By Robert Stoneback
The Daily Item
DANVILLE -- The Danville school board has approved the Saul Ewing Law Firm, of Harrisburg, to provide counsel regarding the Danville Primary School construction project.
In an interview after Tuesday night's board meeting, board President Allan Schappert said the members felt the action was necessary to ensure that their "contract be closed out correctly." "It's an exercise in due diligence," he said.
The motion to approve the firm passed unanimously.
In an interview Monday, Schappert criticized the work of the primary school's general contractor, E.R. Stuebner. While he said the building is safe and eventually will be "a great learning environment," there are problems with landscaping, insulation, cracked doors and uneven cabinets.
The vinyl flooring of the school's multipurpose room, which serves as both the cafeteria and gymnasium, was installed without the contractor demonstrating that the room's moisture rating was at an acceptable level, Schappert said.
Paul Fries, vice president and executive project manager for E.R. Stuebner, said the firm met the criteria and specifications provided by the school district and that a letter from the subcontractor that installed the floor, Dynamic Sports Construction, said the moisture in the multipurpose room was at an acceptable level.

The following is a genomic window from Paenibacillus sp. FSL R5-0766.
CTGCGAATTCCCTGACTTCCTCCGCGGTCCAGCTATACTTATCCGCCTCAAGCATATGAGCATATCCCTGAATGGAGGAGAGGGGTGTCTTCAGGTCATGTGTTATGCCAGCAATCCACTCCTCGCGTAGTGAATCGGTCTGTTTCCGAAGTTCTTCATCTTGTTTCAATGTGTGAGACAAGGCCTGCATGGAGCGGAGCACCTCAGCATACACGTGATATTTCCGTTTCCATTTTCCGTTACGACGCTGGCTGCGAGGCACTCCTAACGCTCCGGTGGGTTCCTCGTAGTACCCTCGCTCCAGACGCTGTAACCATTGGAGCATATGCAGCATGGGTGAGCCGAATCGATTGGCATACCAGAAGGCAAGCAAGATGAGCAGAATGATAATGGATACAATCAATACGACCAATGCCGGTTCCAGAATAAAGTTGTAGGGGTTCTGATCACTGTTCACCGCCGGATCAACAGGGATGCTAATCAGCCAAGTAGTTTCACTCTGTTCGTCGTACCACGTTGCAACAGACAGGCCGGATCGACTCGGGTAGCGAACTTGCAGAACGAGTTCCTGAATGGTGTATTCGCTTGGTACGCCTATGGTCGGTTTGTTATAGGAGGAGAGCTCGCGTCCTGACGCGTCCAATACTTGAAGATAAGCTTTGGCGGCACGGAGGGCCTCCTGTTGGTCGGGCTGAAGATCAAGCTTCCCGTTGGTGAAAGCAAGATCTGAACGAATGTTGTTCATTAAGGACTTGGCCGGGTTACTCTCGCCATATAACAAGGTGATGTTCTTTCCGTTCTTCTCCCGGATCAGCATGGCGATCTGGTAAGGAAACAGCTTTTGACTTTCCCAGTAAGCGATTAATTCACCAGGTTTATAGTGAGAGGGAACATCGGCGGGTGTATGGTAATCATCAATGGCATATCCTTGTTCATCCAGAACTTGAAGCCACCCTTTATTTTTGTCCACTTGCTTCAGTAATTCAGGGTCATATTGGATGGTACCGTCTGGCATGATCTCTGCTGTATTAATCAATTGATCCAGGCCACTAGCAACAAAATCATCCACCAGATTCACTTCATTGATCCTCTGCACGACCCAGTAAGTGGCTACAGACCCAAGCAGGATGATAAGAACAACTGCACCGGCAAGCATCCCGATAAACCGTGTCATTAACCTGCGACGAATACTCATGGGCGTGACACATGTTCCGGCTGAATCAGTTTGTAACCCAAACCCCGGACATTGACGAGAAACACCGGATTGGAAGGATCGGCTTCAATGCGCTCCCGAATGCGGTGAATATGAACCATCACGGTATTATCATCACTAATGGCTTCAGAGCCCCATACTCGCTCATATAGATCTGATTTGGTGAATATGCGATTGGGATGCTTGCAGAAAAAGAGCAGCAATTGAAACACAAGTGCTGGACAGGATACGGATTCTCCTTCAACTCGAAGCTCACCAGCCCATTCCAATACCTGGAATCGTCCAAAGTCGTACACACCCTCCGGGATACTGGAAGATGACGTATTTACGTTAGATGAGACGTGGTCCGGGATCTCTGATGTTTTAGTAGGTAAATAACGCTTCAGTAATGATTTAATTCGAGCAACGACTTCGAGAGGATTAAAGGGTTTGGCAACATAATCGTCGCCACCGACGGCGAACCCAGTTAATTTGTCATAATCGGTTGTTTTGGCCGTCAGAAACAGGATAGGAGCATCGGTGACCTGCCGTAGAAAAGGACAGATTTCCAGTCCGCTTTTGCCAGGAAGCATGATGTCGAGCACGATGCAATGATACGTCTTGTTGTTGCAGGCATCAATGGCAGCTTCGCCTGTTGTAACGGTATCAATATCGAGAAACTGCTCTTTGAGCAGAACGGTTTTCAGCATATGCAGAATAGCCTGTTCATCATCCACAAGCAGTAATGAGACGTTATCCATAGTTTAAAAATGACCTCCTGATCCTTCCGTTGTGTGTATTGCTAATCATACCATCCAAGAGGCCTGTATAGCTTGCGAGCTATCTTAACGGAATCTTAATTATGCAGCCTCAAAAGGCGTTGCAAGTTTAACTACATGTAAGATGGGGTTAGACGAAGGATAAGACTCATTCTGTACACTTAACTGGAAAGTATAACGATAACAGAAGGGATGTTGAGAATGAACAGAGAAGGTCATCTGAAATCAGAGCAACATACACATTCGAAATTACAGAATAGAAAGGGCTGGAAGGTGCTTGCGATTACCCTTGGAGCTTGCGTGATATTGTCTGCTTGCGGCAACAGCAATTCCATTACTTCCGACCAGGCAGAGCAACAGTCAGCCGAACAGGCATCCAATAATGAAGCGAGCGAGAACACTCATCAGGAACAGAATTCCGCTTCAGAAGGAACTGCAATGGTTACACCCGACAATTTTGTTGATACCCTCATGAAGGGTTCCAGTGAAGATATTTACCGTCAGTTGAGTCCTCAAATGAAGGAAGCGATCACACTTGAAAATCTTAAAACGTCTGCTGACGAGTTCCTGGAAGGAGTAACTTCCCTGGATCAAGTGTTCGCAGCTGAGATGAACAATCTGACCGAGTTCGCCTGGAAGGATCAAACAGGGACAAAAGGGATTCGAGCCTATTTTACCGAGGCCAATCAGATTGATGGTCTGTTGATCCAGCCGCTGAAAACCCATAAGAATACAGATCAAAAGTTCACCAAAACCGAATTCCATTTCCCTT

The flooring was installed over the weekend, with final painting taking place early this week. The school district needs to wait until Monday for the floor of the multipurpose room to properly set. School begins today, so bagged lunches will be provided for students on the first three days of school. They will eat lunch in their classrooms. Schappert said teachers will need to be paid extra the first three days because they will be supervising students instead of getting a lunch break.
Chuck Knauff, of Reynolds Construction Management, gave an update on the project at the board meeting. Paving was completed on Monday, and the general contractor has hired a fencing contractor, he said. Roofing on the stairwells of the A and B wings of the school is not complete, and molding around another stairwell area will be inspected. "All these items will be addressed," he told the board.
When Schappert asked Knauff about having seen subcontractors watering dead trees on the school's property, Knauff said the contractor told him the trees "were in shock, not dead."